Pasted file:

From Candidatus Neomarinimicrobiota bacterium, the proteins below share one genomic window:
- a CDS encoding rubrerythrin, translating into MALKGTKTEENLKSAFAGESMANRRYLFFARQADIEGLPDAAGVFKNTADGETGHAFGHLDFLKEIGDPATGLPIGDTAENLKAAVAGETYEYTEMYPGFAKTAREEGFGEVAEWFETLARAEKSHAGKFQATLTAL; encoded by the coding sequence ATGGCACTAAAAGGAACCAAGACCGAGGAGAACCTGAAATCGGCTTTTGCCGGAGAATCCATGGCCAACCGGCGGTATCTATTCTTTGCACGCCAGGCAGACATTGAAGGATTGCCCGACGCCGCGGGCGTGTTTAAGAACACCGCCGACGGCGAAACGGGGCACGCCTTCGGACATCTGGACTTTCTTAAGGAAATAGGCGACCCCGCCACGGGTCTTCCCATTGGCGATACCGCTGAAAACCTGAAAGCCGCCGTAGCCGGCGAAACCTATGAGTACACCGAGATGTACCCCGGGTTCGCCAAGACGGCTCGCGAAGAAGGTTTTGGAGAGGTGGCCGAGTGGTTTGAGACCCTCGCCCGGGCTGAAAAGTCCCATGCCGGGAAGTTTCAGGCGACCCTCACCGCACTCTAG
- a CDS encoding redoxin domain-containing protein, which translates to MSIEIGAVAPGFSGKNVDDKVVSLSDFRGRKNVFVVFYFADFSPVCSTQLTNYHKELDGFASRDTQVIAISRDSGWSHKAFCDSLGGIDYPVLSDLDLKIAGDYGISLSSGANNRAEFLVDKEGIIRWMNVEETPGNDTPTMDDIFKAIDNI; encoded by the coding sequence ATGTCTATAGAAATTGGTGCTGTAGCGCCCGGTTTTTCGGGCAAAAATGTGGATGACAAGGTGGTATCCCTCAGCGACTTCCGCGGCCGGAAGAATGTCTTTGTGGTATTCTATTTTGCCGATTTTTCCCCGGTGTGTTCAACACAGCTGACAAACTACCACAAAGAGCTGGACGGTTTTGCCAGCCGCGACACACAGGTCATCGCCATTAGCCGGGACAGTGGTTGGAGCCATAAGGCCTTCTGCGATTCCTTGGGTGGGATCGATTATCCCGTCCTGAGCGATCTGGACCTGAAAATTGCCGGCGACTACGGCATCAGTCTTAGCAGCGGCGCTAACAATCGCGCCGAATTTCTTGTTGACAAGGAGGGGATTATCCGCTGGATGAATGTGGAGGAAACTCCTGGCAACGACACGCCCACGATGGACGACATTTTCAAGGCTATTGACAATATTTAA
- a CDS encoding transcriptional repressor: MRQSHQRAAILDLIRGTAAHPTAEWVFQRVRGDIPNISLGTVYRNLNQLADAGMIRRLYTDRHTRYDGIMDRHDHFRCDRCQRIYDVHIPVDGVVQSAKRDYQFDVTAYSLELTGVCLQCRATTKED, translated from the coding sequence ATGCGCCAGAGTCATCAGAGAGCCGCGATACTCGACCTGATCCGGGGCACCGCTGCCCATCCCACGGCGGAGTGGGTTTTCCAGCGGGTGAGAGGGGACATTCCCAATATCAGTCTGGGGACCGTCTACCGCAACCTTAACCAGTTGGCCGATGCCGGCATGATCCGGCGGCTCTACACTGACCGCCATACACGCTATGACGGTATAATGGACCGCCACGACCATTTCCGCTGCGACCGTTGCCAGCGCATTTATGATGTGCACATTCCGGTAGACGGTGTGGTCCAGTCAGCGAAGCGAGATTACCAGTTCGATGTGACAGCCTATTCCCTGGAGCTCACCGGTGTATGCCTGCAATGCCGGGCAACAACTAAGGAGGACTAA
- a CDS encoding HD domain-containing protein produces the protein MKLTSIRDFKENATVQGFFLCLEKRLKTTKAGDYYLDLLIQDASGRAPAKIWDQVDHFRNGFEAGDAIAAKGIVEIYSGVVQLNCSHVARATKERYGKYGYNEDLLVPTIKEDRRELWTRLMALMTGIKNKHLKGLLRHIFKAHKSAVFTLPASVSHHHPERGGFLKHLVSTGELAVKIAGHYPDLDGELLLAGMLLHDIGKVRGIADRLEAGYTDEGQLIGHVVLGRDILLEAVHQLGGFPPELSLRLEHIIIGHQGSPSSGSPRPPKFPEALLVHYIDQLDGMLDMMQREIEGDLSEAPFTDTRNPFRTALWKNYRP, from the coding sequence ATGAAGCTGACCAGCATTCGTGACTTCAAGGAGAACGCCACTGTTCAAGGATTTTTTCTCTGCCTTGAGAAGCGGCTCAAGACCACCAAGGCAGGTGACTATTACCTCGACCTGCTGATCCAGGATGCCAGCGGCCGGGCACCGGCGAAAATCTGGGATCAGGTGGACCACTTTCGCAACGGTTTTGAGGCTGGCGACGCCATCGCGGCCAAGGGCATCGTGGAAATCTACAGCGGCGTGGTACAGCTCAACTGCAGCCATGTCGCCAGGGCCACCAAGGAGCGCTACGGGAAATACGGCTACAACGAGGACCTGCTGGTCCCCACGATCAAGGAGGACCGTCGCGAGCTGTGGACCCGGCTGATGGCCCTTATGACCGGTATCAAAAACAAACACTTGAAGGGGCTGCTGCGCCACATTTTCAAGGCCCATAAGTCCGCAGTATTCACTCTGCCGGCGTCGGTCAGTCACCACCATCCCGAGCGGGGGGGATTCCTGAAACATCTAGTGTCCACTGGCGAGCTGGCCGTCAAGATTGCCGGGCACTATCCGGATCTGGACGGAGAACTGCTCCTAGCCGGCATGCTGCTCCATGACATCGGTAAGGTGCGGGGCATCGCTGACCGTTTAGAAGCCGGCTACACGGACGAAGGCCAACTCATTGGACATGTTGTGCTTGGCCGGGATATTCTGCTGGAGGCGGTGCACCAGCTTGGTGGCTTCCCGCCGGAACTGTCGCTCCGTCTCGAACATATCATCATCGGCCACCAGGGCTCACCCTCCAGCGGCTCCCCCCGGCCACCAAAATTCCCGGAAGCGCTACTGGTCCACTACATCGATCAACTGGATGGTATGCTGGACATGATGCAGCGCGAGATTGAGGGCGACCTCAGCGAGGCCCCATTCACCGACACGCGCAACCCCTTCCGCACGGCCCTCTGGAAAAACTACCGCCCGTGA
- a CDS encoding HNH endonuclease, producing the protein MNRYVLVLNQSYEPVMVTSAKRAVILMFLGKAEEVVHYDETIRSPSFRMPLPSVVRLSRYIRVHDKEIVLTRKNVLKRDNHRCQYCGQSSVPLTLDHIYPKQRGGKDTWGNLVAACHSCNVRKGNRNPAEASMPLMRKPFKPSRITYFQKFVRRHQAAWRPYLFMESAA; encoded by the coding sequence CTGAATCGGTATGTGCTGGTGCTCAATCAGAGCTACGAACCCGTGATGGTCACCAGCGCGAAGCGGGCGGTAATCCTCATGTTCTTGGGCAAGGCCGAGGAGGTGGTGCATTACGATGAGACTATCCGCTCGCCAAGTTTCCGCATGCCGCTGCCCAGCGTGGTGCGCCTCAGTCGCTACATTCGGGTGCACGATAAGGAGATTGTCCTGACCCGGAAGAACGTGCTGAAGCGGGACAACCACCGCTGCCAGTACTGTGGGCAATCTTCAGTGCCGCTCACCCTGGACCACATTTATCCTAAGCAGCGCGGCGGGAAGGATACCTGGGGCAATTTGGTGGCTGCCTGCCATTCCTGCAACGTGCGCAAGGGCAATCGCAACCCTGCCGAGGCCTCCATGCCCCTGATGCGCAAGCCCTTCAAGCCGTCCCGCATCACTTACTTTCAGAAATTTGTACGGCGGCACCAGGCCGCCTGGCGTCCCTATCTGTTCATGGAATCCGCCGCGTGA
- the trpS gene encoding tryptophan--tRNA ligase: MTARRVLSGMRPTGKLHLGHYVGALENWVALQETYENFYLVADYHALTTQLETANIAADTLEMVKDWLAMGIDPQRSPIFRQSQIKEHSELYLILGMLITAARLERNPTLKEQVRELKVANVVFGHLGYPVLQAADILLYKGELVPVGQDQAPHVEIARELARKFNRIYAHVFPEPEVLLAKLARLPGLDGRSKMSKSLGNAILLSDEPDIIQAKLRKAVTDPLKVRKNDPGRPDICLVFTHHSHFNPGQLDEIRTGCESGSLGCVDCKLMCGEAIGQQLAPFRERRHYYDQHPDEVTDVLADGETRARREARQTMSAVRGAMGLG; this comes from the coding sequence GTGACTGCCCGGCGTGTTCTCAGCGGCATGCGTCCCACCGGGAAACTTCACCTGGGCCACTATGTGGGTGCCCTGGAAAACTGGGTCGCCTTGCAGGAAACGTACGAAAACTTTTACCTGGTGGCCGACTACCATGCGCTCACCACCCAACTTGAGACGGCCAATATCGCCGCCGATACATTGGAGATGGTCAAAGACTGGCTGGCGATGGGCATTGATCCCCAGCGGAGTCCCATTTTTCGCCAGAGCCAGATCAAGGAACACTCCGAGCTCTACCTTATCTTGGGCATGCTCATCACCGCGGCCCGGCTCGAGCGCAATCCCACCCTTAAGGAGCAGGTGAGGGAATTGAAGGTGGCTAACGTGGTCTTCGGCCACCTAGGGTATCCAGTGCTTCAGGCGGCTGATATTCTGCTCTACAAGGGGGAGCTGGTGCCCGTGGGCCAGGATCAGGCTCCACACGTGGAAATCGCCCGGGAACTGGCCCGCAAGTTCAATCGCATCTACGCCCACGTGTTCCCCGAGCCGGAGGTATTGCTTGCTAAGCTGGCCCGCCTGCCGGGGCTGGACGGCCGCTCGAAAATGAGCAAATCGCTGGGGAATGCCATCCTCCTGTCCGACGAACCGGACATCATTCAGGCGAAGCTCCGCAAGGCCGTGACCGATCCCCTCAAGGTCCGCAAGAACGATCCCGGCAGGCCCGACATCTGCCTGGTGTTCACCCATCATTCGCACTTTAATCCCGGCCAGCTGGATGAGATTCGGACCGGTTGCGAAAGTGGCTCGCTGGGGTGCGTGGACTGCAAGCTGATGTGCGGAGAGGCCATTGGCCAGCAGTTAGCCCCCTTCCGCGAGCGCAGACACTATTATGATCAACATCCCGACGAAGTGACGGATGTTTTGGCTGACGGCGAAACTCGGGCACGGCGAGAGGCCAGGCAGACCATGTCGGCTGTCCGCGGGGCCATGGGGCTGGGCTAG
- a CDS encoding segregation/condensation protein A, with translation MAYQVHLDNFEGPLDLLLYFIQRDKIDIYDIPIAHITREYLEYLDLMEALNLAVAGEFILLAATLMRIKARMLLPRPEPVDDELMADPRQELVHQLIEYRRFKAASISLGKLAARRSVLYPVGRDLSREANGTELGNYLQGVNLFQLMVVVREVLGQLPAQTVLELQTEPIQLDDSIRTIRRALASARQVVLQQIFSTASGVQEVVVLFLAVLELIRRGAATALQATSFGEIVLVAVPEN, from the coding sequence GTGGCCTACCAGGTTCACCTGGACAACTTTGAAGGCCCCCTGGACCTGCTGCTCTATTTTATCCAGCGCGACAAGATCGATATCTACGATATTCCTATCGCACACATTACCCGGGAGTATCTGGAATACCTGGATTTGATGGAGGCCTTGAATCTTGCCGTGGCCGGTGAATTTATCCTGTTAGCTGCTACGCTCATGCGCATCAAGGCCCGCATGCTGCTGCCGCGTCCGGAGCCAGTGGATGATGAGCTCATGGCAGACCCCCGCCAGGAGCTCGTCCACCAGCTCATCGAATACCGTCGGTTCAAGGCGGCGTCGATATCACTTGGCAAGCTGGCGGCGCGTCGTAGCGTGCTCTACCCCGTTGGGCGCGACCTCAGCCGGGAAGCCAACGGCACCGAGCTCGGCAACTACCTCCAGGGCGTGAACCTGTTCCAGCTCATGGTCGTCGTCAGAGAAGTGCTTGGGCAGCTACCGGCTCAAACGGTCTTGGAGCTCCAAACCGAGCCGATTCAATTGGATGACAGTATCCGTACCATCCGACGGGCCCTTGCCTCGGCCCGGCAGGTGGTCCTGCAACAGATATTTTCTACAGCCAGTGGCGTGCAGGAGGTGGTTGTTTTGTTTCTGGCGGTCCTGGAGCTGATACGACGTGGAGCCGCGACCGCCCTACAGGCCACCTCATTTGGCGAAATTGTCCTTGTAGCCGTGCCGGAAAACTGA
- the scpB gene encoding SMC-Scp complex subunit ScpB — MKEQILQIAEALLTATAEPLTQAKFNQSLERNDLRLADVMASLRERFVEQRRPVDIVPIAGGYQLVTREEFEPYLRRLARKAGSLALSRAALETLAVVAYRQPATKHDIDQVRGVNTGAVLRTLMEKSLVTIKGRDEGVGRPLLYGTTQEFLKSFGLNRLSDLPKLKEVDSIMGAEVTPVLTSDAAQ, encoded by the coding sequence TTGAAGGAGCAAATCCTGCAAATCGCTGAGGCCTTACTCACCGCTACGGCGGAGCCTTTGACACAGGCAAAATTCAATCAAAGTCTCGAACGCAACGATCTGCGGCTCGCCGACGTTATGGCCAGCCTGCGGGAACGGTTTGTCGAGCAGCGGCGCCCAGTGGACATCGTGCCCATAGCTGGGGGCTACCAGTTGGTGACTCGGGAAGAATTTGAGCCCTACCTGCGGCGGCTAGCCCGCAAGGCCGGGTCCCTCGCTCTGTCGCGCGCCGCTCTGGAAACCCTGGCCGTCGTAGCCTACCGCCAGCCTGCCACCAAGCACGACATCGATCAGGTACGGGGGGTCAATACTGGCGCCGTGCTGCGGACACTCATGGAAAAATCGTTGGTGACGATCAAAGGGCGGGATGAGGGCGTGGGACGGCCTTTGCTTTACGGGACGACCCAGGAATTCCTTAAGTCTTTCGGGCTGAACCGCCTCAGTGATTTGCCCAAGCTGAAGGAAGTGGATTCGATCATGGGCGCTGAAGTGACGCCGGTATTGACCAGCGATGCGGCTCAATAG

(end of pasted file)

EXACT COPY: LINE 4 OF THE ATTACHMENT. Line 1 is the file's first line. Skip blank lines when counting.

- a CDS encoding transcriptional repressor: MRQSHQRAAILDLIRGTAAHPTAEWVFQRVRGDIPNISLGTVYRNLNQLADAGMIRRLYTDRHTRYDGIMDRHDHFRCDRCQRIYDVHIPVDGVVQSAKRDYQFDVTAYSLELTGVCLQCRATTKED, translated from the coding sequence ATGCGCCAGAGTCATCAGAGAGCCGCGATACTCGACCTGATCCGGGGCACCGCTGCCCATCCCACGGCGGAGTGGGTTTTCCAGCGGGTGAGAGGGGACATTCCCAATATCAGTCTGGGGACCGTCTACCGCAACCTTAACCAGTTGGCCGATGCCGGCATGATCCGGCGGCTCTACACTGACCGCCATACACGCTATGACGGTATAATGGACCGCCACGACCATTTCCGCTGCGACCGTTGCCAGCGCATTTATGATGTGCACATTCCGGTAGACGGTGTGGTCCAGTCAGCGAAGCGAGATTACCAGTTCGATGTGACAGCCTATTCCCTGGAGCTCACCGGTGTATGCCTGCAATGCCGGGCAACAACTAAGGAGGACTAA